Dementia diagnosis; dementia difference

Race can mean dramatic differences in pathologies, and new research seeks to delve into that

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SACRAMENTO, Calif.—According to a new study from the Alzheimer’s Center at the University of California, Davis (UC Davis), there are major differences in the brains of Latinx subjects with a dementia diagnosis as compared with those of Caucasian and Black patients.
Published in the Journal of Alzheimer’s Disease, the study analyzed autopsied brains and determined that Latinx people diagnosed with dementia were much more likely to have cerebrovascular disease than either Caucasians or Black individuals. Researchers also discovered that Latinx and Black patients were more likely to have mixed pathologies; that is, a combination of Alzheimer’s disease and cerebrovascular disease, than is the case with Caucasians.
Also, Caucasians had more pure Alzheimer’s disease (rather than co-morbid disease) than either Latinx or Black individuals. Researchers hope the findings help to explain the higher rates of dementia among Black and Latinx patients and might be able to bring attention to the importance of treating each patient based on their individual risk factors, including racial ones.
According to Charles DeCarli, director of the Alzheimer’s Disease Center and principal investigator on the study, “It’s a way to tailor our approach to the individual, and it’s something we want to do as early as possible. Our idea was to move from just a clinic-based referral system to then create a community-based recruitment system, where we could broaden the range of people who are being evaluated.”
Recognizing a need to broaden the range of individuals being evaluated by physicians for dementia, DeCarli began the research 15 years ago. He wanted to overcome the potential bias of research based on the statistics for the Caucasian people who have historically sought help for memory problems. If someone is Latinx and diabetic or Black and hypertensive, that person is probably at higher risk for dementia, and these risks should be addressed aggressively, according to DeCarli.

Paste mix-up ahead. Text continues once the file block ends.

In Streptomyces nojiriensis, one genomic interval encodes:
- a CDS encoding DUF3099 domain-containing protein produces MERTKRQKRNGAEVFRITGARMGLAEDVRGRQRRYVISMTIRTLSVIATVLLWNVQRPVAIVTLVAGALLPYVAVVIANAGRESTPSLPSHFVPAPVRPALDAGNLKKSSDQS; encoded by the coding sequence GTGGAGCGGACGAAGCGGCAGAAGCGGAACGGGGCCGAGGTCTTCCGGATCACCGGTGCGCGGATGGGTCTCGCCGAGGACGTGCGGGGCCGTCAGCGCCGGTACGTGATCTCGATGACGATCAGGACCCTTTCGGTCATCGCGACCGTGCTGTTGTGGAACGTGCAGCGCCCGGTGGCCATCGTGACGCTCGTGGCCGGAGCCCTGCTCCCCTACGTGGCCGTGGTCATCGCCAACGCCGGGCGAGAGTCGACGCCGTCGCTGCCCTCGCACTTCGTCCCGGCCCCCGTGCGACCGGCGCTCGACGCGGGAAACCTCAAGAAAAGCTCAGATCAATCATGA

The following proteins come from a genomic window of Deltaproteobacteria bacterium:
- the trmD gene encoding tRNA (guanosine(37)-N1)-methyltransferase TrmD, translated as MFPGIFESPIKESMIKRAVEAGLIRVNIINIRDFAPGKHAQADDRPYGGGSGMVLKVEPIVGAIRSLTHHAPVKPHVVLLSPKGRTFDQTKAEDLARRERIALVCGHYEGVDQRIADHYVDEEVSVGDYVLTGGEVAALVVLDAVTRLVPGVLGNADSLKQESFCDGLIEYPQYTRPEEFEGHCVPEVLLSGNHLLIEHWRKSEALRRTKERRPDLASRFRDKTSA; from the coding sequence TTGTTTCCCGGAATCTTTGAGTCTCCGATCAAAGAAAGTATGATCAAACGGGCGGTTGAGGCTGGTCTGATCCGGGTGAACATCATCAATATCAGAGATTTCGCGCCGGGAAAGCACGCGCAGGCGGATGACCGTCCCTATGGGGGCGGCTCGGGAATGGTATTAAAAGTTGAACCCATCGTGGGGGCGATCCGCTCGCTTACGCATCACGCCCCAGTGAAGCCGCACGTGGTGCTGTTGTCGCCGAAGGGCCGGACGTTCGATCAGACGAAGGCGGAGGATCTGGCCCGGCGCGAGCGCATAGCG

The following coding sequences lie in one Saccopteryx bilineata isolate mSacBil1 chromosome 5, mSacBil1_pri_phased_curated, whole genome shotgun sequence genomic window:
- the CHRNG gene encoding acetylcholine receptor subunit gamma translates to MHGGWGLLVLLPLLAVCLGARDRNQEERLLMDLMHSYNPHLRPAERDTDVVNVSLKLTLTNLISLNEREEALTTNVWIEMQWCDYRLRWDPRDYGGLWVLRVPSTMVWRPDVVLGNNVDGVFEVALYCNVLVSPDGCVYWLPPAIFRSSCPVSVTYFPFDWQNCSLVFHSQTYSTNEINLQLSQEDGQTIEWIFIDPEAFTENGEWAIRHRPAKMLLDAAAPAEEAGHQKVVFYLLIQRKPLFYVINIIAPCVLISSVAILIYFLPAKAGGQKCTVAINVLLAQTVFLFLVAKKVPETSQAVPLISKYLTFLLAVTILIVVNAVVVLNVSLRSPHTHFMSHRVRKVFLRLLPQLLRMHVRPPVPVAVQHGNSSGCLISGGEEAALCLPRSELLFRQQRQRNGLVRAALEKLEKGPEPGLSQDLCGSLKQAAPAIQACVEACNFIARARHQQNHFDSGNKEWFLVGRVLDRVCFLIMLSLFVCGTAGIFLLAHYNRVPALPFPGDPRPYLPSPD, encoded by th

For the recent study, researchers analyzed brain tissue from 423 people who had died after a dementia diagnosis between 2000 and 2017. All of the subjects had been seen at one of the two UC Davis Alzheimer’s Disease Center clinics. There were 360 Caucasians patients, 35 Black patients and 28 Latinx patients. They discovered a mixed diagnosis of dementia—both Alzheimer’s disease and cerebrovascular disease—in 37 percent of Caucasian subjects and 37 percent of Black subjects, but 54 percent of Latinx ones. Only 4 percent of Caucasian people had only cerebrovascular disease, compared with 11 percent of Black people and 21 percent of Latinx people. Pure Alzheimer’s disease (without cerebrovascular disease) was discovered in 43 percent of Caucasians and 43 percent of Black patients, but only 14 percent of Latinx ones.
According to Dr. Brittany Dugger, an assistant professor in the UC Davis School of Medicine’s Department of Pathology and Laboratory Medicine who also works in the UC Davis Alzheimer’s Disease Center and was corresponding author on the paper, “Alzheimer’s disease is still the leading cause of dementia. However, many cases may have cerebrovascular disease (a disease that affects the blood vessels of the brain) in addition to Alzheimer’s disease, as our study showed. Having diabetes and/or hypertension can increase both the likelihood of getting cerebrovascular disease and Alzheimer’s disease.”
As to the next steps in the research, Dugger said, “We hope to do more comprehensive analyses of brains, delving deeper into the who, what, where, when, why and how. This research is only the tip of the iceberg. Most brain research on dementia is based on a small subset of volunteers who are typically white; it is imperative to understand the spectrum of disease across individuals from diverse backgrounds and regions as we can have differences in our behaviors and cultures, as well as social and economic factors.”

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